According to some people, it is believed that children develop their creativity and other skills by doing fun activities with their parents, rather than reading books. I strongly agree with
approach as children learn their motor and cognitive skills only through play, especially when they are in pre-school age.
, while primary school children could be inclined to read, younger children in pre-school cannot not concentrate for a period of time as their attention span in very less when compared to that of adults.
As a result
, it would be nearly impossible for parents to inculcate the habit of reading.
, as per a 2013 Cambridge University research, 90% of the children in pre-school age were interested in playing with colourful toys and shapes, rather than looking at the pictures in books.
clearly explains why children are more eager to pretend and play, whereas less interested in spending time with the books.
, play allows youngsters to mature emotionally, and gain self-confidence. There is no scientific research which suggests reading at a young age is essential for a child’s development,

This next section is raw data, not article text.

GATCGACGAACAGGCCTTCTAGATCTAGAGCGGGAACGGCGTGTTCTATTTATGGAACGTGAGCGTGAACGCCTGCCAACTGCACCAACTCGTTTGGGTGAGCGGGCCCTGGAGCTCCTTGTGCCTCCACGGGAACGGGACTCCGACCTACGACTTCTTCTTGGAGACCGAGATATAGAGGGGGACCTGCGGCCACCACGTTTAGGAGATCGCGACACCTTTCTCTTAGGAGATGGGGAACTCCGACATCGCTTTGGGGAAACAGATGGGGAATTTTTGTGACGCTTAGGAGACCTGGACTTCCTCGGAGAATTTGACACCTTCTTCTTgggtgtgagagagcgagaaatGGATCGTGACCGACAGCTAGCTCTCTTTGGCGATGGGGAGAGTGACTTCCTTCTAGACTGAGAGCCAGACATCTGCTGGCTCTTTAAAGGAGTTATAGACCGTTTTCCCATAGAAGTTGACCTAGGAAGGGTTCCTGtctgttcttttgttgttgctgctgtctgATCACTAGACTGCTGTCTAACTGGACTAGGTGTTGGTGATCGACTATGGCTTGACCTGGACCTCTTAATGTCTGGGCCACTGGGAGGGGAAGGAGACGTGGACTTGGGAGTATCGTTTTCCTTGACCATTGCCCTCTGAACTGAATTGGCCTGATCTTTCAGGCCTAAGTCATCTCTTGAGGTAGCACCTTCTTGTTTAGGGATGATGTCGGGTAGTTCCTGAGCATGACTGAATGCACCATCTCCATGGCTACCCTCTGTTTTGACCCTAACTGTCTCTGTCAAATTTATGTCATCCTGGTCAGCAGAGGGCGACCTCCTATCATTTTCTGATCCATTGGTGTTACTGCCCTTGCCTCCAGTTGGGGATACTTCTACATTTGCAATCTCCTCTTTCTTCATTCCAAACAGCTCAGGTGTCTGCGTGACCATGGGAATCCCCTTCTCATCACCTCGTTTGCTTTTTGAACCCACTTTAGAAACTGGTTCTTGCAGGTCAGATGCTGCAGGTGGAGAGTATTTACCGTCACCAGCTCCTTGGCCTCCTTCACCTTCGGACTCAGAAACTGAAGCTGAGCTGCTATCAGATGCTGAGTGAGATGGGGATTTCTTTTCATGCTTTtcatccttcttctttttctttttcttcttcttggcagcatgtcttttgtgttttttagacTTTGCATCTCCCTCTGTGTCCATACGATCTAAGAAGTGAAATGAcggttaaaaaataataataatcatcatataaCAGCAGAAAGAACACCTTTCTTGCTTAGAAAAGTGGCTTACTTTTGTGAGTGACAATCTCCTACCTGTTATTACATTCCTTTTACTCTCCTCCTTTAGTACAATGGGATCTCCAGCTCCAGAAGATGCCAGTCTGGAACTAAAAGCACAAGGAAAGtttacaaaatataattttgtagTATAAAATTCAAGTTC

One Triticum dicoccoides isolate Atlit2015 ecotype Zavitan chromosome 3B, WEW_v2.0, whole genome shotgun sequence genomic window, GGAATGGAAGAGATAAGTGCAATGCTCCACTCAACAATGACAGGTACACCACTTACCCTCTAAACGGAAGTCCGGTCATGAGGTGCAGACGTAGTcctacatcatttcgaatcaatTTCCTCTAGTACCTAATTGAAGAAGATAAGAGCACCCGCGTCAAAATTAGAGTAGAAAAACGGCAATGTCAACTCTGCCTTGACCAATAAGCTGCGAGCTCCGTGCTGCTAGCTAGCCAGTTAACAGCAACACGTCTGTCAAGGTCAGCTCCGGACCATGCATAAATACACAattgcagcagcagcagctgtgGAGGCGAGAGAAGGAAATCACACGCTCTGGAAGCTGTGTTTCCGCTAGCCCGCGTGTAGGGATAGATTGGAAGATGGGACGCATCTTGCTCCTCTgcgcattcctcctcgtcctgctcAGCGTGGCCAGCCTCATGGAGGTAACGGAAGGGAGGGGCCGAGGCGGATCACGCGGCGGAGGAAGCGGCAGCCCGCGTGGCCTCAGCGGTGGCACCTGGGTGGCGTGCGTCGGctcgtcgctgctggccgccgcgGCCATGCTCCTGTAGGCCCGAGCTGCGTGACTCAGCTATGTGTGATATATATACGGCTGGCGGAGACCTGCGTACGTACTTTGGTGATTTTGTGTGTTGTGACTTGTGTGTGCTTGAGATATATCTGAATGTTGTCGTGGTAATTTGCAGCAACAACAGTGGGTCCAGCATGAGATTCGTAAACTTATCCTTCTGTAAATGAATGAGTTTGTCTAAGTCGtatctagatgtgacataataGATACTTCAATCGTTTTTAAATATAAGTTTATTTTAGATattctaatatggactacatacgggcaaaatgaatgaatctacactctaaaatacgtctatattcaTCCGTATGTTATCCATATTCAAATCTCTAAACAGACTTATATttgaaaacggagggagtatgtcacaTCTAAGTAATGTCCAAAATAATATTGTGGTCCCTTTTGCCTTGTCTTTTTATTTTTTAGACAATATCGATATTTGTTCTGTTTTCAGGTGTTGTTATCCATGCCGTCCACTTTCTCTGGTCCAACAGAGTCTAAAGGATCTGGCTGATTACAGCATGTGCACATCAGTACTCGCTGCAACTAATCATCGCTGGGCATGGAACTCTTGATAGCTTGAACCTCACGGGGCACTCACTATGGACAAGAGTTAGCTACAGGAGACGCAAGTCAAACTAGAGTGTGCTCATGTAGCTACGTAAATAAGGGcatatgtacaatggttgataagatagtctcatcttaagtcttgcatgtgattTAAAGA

, evidence suggests the reverse is true. In Finland, early years’ education focuses on playing. Reading is only encouraged if a child shows and interest in developing
self-directed approach certainly does not result in Finnish school leavers falling behind their foreign counterparts. In fact, Finland was ranked the sixth best in the world in terms of reading.
In conclusion, despite being a supporter of the above mentioned non-reading approach, I strongly recommend incorporating bedtime stories into a child’s daily routine.
, reading as a regular daytime activity should be swapped for something which allows the child to develop other skills.